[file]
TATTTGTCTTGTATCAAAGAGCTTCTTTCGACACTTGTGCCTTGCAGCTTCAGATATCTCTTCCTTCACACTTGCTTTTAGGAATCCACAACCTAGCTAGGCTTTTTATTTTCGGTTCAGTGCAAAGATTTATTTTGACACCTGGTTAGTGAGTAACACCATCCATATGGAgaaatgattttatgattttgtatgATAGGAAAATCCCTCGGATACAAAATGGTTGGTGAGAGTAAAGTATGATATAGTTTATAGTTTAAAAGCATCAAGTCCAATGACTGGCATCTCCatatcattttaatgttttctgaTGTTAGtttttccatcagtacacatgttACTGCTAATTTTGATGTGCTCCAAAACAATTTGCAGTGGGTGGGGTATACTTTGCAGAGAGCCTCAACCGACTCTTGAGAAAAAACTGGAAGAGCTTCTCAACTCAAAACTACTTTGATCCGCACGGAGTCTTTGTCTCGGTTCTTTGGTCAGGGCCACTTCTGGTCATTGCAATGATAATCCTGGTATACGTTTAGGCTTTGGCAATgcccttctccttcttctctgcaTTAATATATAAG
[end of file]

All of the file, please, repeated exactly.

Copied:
TATTTGTCTTGTATCAAAGAGCTTCTTTCGACACTTGTGCCTTGCAGCTTCAGATATCTCTTCCTTCACACTTGCTTTTAGGAATCCACAACCTAGCTAGGCTTTTTATTTTCGGTTCAGTGCAAAGATTTATTTTGACACCTGGTTAGTGAGTAACACCATCCATATGGAgaaatgattttatgattttgtatgATAGGAAAATCCCTCGGATACAAAATGGTTGGTGAGAGTAAAGTATGATATAGTTTATAGTTTAAAAGCATCAAGTCCAATGACTGGCATCTCCatatcattttaatgttttctgaTGTTAGtttttccatcagtacacatgttACTGCTAATTTTGATGTGCTCCAAAACAATTTGCAGTGGGTGGGGTATACTTTGCAGAGAGCCTCAACCGACTCTTGAGAAAAAACTGGAAGAGCTTCTCAACTCAAAACTACTTTGATCCGCACGGAGTCTTTGTCTCGGTTCTTTGGTCAGGGCCACTTCTGGTCATTGCAATGATAATCCTGGTATACGTTTAGGCTTTGGCAATgcccttctccttcttctctgcaTTAATATATAAG